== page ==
Championships

From 1934 through 1970, the United States Intercollegiate Lacrosse Association (USILA) awarded the Wingate Memorial Trophy to the NCAA Division I annual champion, based on regular-season records. Since 1971, the annual NCAA Men's Lacrosse Championship tournament has determined the top team in NCAA Division I lacrosse. Army has been awarded eight national championships, but none since the implementation of the NCAA tournament.

YearNational championshipsCoachRecord
1923 USILA Championship Talbot Hunter8–1–1
1944 Wingate Trophy F. Morris Touchstone6–2
1945Wingate Trophy (with Navy)F. Morris Touchstone5–1–1
1951Wingate Trophy (with Princeton)F. Morris Touchstone8–2
1958Wingate TrophyJames F. Adams9–0
1959Wingate Trophy (with Johns Hopkins)James F. Adams8–2
1961Wingate Trophy (with Navy)James F. Adams9–2
1969Wingate Trophy (with Johns Hopkins)James F. Adams10–1

Season results

The following is a list of Army's results by season as an NCAA Division I program:

SeasonCoachOverallConferenceStandingPostseason
Al Pisano (Independent)(1970–1976)
1971Al Pisano 11–2 NCAA Division I Final Four
1972Al Pisano 10–4 NCAA Division I Quarterfinals
1973Al Pisano 6–5 NCAA Division I Quarterfinals
1974Al Pisano 3–7
1975Al Pisano 5–5
1976Al Pisano 6–6
Al Pisano:48–32 (.600)
Dick Edell (Independent)(1977–1983)
1977Dick Edell 8–3
1978Dick Edell 10–3 NCAA Division I Quarterfinals
1979Dick Edell 10–3
1980Dick Edell 8–4
1981Dick Edell 10–4 NCAA Division I Quarterfinals
1982Dick Edell 9–4 NCAA Division I Quarterfinals
1983Dick Edell 11–3 NCAA Division I Quarterfinals
Dick Edell:66–24 (.733)
Jack Emmer (Independent)(1984–1990)
1984Jack Emmer 11–3 NCAA Division I Final Four
1985Jack Emmer 10–4 NCAA Division I Quarterfinals
1986Jack Emmer 6–6
1987Jack Emmer 10–5 NCAA Division I First Round
1988Jack Emmer 7–7
1989Jack Emmer 5–9
1990Jack Emmer 4–9
Jack Emmer (Patriot League)(1991–2005)
1991Jack Emmer 10–45–01st
1992Jack Emmer 10–45–01st
1993Jack Emmer 12–45–01st NCAA Division I Quarterfinals
1994Jack Emmer 8–75–01st
1995Jack Emmer 6–85–01st
1996Jack Emmer 10–54–12nd NCAA Division I First Round
1997Jack Emmer 9–55–01st
1998Jack Emmer 7–75–01st
1999Jack Emmer 8–64–1T–1st
2000Jack Emmer 8–74–23rd
2001Jack Emmer 8–64–23rd
2002Jack Emmer 8–65–1T–1st
2003Jack Emmer 8–85–1T–1st NCAA Division I First Round
2004Jack Emmer 10–54–3T–3rd NCAA Division I First Round
2005Jack Emmer 11–65–1T–1st NCAA Division I First Round
Jack Emmer:186–88 (.679)70–12 (.854)
Joe Alberici (Patriot League)(2006–Present)
2006Joe Alberici 8–74–2T–3rd
2007Joe Alberici 6–93–34th
2008Joe Alberici 9–65–1T–1st
2009Joe Alberici 6–102–4T–4th
2010Joe Alberici 11–66–01st NCAA Division I Quarterfinals
2011Joe Alberici 9–64–23rd
2012Joe Alberici 7–84–23rd
2013Joe Alberici 8–64–23rd
2014Joe Alberici 9–57–12nd
2015Joe Alberici 10–74–45th
2016Joe Alberici 10–75–3T–3rd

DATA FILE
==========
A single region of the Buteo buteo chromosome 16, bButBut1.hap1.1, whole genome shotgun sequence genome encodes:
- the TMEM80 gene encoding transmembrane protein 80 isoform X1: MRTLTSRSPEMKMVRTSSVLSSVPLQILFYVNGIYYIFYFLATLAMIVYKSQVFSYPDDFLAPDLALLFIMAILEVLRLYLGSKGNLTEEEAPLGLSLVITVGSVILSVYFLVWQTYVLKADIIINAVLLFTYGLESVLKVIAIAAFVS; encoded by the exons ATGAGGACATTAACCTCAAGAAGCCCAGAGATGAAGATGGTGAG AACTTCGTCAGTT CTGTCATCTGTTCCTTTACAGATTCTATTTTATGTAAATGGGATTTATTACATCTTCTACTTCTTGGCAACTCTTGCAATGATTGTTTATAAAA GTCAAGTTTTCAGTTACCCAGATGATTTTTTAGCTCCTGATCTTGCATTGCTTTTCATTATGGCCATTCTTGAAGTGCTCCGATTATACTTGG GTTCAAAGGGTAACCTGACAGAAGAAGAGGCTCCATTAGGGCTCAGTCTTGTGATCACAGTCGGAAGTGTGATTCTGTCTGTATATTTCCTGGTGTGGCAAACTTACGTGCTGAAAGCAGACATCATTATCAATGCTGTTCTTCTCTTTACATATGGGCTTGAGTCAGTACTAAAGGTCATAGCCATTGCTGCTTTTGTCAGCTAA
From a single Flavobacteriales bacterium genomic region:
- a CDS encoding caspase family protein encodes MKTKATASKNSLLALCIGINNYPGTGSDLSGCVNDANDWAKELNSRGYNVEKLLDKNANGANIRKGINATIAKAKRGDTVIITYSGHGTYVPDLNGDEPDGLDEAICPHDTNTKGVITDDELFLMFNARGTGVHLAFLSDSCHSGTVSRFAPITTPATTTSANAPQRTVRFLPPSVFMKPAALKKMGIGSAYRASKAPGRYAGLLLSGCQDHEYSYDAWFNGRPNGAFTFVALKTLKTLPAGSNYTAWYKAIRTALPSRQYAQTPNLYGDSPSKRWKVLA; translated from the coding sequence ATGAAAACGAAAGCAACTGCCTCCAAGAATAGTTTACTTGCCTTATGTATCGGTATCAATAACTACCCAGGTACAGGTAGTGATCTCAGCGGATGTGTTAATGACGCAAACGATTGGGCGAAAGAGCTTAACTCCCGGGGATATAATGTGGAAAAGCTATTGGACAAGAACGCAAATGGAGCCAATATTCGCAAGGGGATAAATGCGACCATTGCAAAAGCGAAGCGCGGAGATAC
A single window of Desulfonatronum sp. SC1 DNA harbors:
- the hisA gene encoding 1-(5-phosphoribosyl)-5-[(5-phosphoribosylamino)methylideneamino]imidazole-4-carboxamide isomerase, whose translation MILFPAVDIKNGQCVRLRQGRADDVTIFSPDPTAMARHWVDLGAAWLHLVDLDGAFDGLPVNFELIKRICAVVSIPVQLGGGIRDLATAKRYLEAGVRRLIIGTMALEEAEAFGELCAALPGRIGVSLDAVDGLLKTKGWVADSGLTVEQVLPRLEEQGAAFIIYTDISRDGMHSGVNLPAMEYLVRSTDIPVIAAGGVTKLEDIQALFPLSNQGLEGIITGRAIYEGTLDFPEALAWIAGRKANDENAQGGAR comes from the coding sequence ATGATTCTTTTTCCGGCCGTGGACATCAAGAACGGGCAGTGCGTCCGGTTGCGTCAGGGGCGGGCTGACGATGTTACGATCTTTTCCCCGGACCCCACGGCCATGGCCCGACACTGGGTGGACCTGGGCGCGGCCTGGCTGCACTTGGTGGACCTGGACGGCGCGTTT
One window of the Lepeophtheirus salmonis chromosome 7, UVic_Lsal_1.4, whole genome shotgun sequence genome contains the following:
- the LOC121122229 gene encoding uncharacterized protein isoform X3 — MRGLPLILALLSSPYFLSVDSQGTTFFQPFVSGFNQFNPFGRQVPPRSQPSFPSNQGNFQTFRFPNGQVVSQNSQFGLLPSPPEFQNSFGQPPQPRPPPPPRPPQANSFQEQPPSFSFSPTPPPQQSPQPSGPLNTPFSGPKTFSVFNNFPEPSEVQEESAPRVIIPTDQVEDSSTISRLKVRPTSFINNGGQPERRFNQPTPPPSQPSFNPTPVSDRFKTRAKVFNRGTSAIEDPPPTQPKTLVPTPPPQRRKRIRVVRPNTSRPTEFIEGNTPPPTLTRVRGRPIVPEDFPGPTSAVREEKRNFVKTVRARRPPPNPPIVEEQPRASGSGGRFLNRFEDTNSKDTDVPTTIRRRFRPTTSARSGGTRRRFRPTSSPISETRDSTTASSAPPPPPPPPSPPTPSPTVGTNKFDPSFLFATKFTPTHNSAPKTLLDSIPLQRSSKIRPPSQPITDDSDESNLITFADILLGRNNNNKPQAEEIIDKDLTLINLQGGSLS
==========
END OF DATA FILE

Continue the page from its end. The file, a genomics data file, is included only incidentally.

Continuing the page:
2017Joe Alberici 12–46–2T–1st
2018Joe Alberici 5–82–6T–7th
2019Joe Alberici 13–55–3T–2nd NCAA Division I First Round
2020Joe Alberici 6–22–0
2021 Joe Alberici 7–45–21st (North)
2022 Joe Alberici 12–46–2T–2nd
Joe Alberici:148–104 (.587)74–39 (.655)
Total:824–404–7 (.670)

      National champion        Postseason invitational champion  
      Conference regular season champion        Conference regular season and conference tournament champion
      Division regular season champion      Division regular season and conference tournament champion
      Conference tournament champion

†NCAA canceled 2020 collegiate activities due to the COVID-19 virus.

See also

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2021 Army Black Knights mens lacrosse team Intercollegiate lacrosse season

The 2021 Army Black Knights men's lacrosse team represents the United States Military Academy in the 2021 NCAA Division I men's lacrosse season. The Black Knights are led by sixteenth-year head coach Joe Alberici and play their home games at Michie Stadium in West Point, New York. Army competes as a member of the Patriot League.

2022 Army Black Knights mens lacrosse team Intercollegiate lacrosse season

The 2022 Army Black Knights men's lacrosse team represent the United States Military Academy in the 2022 NCAA Division I men's lacrosse season. The Black Knights are led by seventeenth-year head coach Joe Alberici and play their home games at Michie Stadium in West Point, New York. Army competes as a member of the Patriot League.

References

  1. Army Brand Guidelines (PDF). April 13, 2015. Retrieved June 28, 2020.
  2. 1 2 3 4 5 2009 Army Lacrosse Media Guide [ permanent dead link ], Army Athletic Communications, United States Military Academy, p. 78, 2009.
  3. Army Black Knights (M): 2009 Schedule Archived May 12, 2009, at the Wayback Machine , Inside Lacrosse , retrieved May 12, 2009.
  4. 1 2 3 Media guide, p. 79.
  5. SI Wire (April 7, 2015). "Army athletics dropping Black Knights nickname". Sports Illustrated. Retrieved August 27, 2019.